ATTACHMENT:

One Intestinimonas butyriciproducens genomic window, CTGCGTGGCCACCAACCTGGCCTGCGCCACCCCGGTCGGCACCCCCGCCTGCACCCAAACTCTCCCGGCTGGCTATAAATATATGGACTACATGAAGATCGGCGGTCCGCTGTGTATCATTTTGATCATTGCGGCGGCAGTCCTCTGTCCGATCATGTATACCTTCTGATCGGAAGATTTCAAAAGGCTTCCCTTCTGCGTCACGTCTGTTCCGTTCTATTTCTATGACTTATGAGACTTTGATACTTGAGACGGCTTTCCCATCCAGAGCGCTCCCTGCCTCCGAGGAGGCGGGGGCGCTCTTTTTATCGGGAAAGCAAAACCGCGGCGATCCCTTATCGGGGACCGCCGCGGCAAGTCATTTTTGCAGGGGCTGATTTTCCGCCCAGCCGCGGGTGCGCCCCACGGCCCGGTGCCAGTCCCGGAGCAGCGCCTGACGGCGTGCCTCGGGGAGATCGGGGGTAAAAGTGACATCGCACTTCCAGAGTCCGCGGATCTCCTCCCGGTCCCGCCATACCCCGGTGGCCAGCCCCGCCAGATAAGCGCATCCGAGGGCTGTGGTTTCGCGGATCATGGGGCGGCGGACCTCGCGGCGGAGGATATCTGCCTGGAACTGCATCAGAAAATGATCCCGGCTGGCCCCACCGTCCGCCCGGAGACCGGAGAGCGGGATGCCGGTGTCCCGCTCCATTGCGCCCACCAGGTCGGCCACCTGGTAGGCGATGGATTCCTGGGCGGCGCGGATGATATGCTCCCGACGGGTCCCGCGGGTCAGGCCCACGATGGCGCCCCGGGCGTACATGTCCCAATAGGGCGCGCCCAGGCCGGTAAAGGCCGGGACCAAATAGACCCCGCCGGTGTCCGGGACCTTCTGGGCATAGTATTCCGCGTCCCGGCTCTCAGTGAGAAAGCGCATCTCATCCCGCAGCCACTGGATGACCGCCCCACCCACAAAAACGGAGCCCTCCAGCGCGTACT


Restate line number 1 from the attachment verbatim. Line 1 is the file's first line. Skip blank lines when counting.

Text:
One Intestinimonas butyriciproducens genomic window, CTGCGTGGCCACCAACCTGGCCTGCGCCACCCCGGTCGGCACCCCCGCCTGCACCCAAACTCTCCCGGCTGGCTATAAATATATGGACTACATGAAGATCGGCGGTCCGCTGTGTATCATTTTGATCATTGCGGCGGCAGTCCTCTGTCCGATCATGTATACCTTCTGATCGGAAGATTTCAAAAGGCTTCCCTTCTGCGTCACGTCTGTTCCGTTCTATTTCTATGACTTATGAGACTTTGATACTTGAGACGGCTTTCCCATCCAGAGCGCTCCCTGCCTCCGAGGAGGCGGGGGCGCTCTTTTTATCGGGAAAGCAAAACCGCGGCGATCCCTTATCGGGGACCGCCGCGGCAAGTCATTTTTGCAGGGGCTGATTTTCCGCCCAGCCGCGGGTGCGCCCCACGGCCCGGTGCCAGTCCCGGAGCAGCGCCTGACGGCGTGCCTCGGGGAGATCGGGGGTAAAAGTGACATCGCACTTCCAGAGTCCGCGGATCTCCTCCCGGTCCCGCCATACCCCGGTGGCCAGCCCCGCCAGATAAGCGCATCCGAGGGCTGTGGTTTCGCGGATCATGGGGCGGCGGACCTCGCGGCGGAGGATATCTGCCTGGAACTGCATCAGAAAATGATCCCGGCTGGCCCCACCGTCCGCCCGGAGACCGGAGAGCGGGATGCCGGTGTCCCGCTCCATTGCGCCCACCAGGTCGGCCACCTGGTAGGCGATGGATTCCTGGGCGGCGCGGATGATATGCTCCCGACGGGTCCCGCGGGTCAGGCCCACGATGGCGCCCCGGGCGTACATGTCCCAATAGGGCGCGCCCAGGCCGGTAAAGGCCGGGACCAAATAGACCCCGCCGGTGTCCGGGACCTTCTGGGCATAGTATTCCGCGTCCCGGCTCTCAGTGAGAAAGCGCATCTCATCCCGCAGCCACTGGATGACCGCCCCACCCACAAAAACGGAGCCCTCCAGCGCGTACT